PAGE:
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What Does My Car’s Eco Mode Actually Do? When Should I Use It?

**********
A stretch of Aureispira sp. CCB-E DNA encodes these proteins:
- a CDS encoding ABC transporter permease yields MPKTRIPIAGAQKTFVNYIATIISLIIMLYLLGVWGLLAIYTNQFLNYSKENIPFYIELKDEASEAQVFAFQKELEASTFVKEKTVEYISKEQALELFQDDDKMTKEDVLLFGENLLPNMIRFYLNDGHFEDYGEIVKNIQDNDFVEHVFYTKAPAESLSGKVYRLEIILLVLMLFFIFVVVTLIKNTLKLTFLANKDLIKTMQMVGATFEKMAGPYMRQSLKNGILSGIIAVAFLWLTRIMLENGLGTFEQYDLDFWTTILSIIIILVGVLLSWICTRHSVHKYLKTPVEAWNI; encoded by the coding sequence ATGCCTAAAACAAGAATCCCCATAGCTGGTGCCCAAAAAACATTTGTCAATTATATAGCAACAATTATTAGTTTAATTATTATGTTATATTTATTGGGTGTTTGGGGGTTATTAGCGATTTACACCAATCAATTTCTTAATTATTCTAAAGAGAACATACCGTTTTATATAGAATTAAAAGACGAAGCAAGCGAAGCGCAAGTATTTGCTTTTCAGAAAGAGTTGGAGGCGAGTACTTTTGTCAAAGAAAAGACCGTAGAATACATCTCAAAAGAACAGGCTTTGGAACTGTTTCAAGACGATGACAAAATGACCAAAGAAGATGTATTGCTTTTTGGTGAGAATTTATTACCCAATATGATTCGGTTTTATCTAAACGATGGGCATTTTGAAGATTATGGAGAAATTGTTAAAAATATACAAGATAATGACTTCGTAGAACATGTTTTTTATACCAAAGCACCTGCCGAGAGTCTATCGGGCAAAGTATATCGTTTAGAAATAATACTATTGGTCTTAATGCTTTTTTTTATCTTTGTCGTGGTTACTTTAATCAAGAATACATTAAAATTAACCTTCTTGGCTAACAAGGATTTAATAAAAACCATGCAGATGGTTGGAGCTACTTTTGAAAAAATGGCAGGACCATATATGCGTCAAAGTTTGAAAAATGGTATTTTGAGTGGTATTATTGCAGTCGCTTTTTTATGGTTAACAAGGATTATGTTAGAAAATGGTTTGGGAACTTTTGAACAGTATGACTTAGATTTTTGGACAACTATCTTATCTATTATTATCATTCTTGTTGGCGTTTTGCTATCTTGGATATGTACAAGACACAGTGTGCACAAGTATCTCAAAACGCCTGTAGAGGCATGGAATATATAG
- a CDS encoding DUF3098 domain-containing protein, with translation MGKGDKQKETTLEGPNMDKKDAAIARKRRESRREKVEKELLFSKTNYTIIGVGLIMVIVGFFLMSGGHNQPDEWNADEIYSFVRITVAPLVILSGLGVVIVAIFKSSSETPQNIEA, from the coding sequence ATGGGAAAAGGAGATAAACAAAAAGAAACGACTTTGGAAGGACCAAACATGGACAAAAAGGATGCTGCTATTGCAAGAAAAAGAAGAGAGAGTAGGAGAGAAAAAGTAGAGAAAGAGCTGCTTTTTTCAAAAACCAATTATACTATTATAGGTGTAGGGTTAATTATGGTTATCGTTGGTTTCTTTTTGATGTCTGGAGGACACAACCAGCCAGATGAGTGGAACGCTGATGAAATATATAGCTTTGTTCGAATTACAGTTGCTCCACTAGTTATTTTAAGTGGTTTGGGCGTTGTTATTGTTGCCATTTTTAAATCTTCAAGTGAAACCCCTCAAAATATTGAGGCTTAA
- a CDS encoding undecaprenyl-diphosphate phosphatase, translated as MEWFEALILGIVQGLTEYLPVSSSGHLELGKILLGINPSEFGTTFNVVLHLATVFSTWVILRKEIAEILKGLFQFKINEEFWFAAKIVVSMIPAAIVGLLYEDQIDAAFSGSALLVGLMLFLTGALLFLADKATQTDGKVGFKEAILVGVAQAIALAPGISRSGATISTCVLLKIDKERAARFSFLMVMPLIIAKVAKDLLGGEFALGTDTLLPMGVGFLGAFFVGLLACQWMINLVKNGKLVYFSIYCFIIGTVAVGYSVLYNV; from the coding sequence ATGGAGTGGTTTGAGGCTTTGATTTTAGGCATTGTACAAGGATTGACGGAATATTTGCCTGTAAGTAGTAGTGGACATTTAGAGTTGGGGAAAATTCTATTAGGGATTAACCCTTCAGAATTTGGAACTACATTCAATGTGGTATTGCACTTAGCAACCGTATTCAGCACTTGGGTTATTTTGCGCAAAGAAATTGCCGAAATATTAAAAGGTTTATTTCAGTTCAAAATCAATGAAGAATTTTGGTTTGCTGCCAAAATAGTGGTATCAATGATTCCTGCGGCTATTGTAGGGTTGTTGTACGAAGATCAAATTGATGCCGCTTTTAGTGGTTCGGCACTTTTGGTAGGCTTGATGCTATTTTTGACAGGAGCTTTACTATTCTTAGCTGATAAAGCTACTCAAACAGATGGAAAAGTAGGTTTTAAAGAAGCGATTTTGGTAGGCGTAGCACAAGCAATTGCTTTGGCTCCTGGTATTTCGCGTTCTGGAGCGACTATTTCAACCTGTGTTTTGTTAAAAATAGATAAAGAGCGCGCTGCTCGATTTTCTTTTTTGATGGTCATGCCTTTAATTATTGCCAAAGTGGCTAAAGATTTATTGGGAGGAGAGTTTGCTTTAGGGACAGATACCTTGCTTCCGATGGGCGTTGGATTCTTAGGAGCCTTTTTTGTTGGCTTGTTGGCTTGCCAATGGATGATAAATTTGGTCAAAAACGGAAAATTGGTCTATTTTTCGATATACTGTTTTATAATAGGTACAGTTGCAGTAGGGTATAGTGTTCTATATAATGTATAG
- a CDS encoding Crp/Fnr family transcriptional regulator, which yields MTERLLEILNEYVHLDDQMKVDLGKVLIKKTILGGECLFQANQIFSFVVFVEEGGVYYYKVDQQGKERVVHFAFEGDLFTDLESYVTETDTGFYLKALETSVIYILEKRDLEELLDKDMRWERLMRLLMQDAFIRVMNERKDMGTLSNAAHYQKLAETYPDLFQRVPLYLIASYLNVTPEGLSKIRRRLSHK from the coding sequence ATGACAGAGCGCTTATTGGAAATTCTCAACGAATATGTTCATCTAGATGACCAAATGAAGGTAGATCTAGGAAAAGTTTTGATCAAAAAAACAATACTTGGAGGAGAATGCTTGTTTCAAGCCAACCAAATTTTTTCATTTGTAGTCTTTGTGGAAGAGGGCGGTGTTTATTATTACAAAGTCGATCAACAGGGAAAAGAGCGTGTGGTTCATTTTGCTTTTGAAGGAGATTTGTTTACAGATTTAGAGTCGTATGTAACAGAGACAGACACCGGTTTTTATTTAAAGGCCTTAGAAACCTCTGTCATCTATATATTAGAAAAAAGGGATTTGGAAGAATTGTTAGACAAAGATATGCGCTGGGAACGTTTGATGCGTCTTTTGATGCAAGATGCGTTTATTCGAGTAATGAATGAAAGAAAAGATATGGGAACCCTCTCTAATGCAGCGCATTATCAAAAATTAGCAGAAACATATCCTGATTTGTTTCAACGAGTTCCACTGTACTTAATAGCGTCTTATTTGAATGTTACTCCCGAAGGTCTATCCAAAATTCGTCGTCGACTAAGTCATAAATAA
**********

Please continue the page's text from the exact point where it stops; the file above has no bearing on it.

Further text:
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Chances are that if your car as an Eco button, you activate it when you’re driving at low speeds or stop-and-go traffic to conserve fuel. You know that the setting helps your car burn less gas, but do you know what your car’s Eco Mode actually does to its mechanical systems when activated? LINK You can find this function on many sedans and SUVs from Hyundai, Chevrolet, Ford, Kia, Honda, Toyota and even some luxury automakers. Most of the time it’s called Eco, but you also may know it as Econ mode or Active Eco mode. The “Eco” name has two meanings: 1) economical, meaning it’s less costly on your wallet by saving gas, and 2) ecological, meaning the reduced emissions are better for the environment. It changes gearshift mapping to reduce the available torque and dull the throttle response. What does that mean? Activating Eco mode by pressing a button alters the following in your car’s performance: • Adjusts throttle mapping to reduces response: In laymen’s terms, that means your car won’t react as enthusiastically when you press the accelerator pedal. Instead, it’s as if you were only lightly tapping it. • Moves the gear shift points earlier: The transmission remaps to upshift earlier and keep the engine at lower RPMs to ease motor strain. Eco mode can also limit downshifting. • Increases application of engine start/stop: Some Eco systems automatically increase the number of starts and stops to reduce engine labor even more. • Reduce AWD response: Your car’s drivetrain will favor the front wheels most and send less power to the rear wheels if it has an all-wheel drive system. • Diminishes power drain from other systems: Your car may not blow the air conditioning as forcefully or run the electrical or infotainment systems at their full potential so energy is conserved. Benefits of activating your car’s Eco mode include: • Using less gasoline: Because the engine’s power is capped, it consumes less gasoline, so more of that expensive fossil fuel is left in the tank. • Reducing harmful carbon emissions: Toyota actually proved that burning less gas by using Eco mode on its vehicles did indeed reduce tailpipe CO2 emissions. When should you activate Eco mode in your car? When you don’t need to quickly accelerate. Long stretches on the highway at consistent speeds or leisurely rolling from stoplight to stoplight in metro traffic are the best times. The absolute worst time for Eco mode is when you’re merging onto the highway and trying to reach 70 mph in 10 seconds. You also should avoid Eco mode when your car Does Eco mode actually make a difference? Experts disagree on this. While some auto manufacturers claim a recorded improvement in fuel efficiency, Consumer Reports disagrees. The organization found that drivers may work the vehicle harder to overcome the lag of Eco mode. So, actual difference in fuel economy was seen. J.D. Power went even farther and cautioned that using Eco mode could actually put more wear and strain on the powertrain, as the engine has less fuel and oil to use when it must conversely work harder when its full potential is restricted. The best use of Eco mode is, ultimately, when you as the driver also make a concerted effort to drive more gingerly. Use a light foot on the accelerator and let the vehicle use its momentum to cruise along at low speeds when you activate Eco. In other words, go with the flow of Eco instead of fighting it.